Rare and beautiful, Brown hairstreak butterflies are quite difficult to spot since they spend most of their time high in the tops of ash ‘master’ trees.
Males rarely stray from the master tree, but when their main food-source of aphid honeydew is scarce, they will sometimes feed lower down on plants such as Hemp Agrimony, Common Fleabane and Ragwort.
Females, with their bright burst of orange on the forewings, are seen more frequently when they leave the master tree to lay their eggs – which look like tiny sea urchins.
Adult butterflies congregate on ‘master’ or ‘assembly’ trees – where they can find food, shelter, and a mate.
Why are they in trouble?
The loss of hedgerows and woodland from our landscape is the biggest threat to the brown hairstreak and the reason for its severe decline.
Blackthorn hedges are essential – eggs are laid in the young shoots and the leaves are the sole food source for caterpillars; patches of broadleaved woods are important too. As hedgerows disappear, so does crucial habitat.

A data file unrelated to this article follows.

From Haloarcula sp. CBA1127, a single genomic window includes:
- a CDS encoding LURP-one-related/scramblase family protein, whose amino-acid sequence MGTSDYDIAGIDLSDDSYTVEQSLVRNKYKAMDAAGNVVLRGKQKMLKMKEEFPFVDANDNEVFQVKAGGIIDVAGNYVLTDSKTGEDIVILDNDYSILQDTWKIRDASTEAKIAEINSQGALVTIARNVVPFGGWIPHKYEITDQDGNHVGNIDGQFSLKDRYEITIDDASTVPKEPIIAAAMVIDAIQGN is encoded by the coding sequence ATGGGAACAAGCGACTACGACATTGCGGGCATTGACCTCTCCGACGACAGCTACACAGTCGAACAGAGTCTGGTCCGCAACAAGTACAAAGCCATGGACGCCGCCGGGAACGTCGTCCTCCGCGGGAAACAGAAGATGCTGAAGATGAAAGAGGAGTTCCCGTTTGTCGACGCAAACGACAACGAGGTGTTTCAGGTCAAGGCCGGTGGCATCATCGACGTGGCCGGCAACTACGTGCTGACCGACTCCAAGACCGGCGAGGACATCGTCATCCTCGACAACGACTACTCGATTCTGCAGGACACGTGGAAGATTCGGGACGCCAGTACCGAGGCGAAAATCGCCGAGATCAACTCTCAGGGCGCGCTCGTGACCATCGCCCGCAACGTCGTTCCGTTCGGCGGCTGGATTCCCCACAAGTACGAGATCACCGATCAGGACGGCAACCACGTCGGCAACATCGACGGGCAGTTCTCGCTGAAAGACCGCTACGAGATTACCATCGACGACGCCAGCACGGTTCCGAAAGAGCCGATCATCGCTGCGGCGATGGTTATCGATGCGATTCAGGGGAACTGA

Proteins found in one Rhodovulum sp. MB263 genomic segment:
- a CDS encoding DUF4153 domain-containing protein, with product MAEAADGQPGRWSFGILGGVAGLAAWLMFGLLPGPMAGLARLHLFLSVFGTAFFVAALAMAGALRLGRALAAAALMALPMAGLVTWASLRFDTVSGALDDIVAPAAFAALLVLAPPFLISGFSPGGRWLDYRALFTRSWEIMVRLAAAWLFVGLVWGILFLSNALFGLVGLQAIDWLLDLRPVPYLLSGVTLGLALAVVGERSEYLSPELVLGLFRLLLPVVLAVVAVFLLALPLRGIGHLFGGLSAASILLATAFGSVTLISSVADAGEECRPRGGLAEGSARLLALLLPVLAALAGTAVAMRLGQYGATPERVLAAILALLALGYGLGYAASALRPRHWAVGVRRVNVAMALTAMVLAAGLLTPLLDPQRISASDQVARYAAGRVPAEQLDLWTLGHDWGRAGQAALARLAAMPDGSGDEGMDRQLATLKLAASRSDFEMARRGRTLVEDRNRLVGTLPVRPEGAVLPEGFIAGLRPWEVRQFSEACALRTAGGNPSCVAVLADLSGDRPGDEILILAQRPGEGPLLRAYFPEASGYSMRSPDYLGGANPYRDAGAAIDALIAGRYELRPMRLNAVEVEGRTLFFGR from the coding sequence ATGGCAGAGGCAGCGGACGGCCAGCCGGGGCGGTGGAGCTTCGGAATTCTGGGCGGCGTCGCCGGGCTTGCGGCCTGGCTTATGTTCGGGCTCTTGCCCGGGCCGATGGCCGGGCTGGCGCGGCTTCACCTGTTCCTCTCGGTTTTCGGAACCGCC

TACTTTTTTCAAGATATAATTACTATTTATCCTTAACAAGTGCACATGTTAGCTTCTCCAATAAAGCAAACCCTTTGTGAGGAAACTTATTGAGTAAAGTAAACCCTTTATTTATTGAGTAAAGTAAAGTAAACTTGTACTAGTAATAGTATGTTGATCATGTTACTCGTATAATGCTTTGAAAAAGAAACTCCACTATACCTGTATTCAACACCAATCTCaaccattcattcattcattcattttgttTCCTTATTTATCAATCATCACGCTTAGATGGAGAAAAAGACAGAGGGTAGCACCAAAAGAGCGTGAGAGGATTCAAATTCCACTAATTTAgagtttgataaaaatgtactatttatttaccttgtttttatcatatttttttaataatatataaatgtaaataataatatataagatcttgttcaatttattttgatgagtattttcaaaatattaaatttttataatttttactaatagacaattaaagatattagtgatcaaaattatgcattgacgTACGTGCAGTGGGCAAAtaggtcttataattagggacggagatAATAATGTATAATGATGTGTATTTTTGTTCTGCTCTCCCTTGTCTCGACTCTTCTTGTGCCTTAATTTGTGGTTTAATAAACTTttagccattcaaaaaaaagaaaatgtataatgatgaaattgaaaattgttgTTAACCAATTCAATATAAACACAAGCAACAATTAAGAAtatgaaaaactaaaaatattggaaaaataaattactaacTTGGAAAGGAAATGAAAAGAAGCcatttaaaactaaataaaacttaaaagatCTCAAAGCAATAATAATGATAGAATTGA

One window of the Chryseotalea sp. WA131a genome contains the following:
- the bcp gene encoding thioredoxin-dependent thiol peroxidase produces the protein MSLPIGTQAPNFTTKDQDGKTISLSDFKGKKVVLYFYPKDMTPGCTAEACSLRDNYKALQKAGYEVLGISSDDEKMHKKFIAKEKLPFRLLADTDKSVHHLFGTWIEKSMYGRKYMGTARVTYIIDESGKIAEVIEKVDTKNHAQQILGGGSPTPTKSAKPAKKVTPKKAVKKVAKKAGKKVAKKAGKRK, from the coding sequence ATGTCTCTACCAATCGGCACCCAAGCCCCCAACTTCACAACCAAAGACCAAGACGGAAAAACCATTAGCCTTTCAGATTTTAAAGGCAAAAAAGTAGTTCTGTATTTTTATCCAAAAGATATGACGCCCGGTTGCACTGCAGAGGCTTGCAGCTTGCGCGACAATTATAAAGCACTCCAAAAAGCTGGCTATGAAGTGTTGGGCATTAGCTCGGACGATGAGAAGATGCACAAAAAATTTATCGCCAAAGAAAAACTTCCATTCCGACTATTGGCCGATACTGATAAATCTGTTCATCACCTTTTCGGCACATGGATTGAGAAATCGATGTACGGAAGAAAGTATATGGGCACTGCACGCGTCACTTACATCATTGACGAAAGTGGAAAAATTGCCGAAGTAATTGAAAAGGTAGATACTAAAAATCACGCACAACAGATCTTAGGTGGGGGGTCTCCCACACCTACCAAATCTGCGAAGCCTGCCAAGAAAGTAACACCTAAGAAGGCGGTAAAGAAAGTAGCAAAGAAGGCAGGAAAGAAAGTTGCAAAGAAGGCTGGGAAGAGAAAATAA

Where hedges remain, annual flailing – the mechanical cutting back of hedges – can cause just as much harm and can destroy populations altogether.
of hedgerows have been lost from UK landscape since 1945
How will we help this special species?
We will organise training opportunities and work with volunteers to conduct egg surveys that will help us to identify where existing brown hairstreak colonies exist – and concentrate our conservation work in the right places.
We will then aim to make the populations we know about more robust by:
- Identifying opportunities for habitat enhancement.
- Working 1:1 with landowners to raise awareness and promote sensitive hedgerow management.
- Organising events to help raise awareness and facilitate support for the brown hairstreak.
- Conducting further surveys to monitor progress/status.
Watch our video to find out more about the plight of the Brown Hairstreak and what we can do to help.
Featuring our wildlife engagement officer, Ruth Worsley, and species recovery volunteer Graham. Made in partnership with Thelma Hulbert Gallery as part of the creative shorts series.
Spring has well and truly arrived with wildlife bursting into life. It's the perfect time to get out and explore our woodlands, which are awash with spring flowers... - and whilst you are there you could help with wildlife conservation. You don’t have to be an expert...
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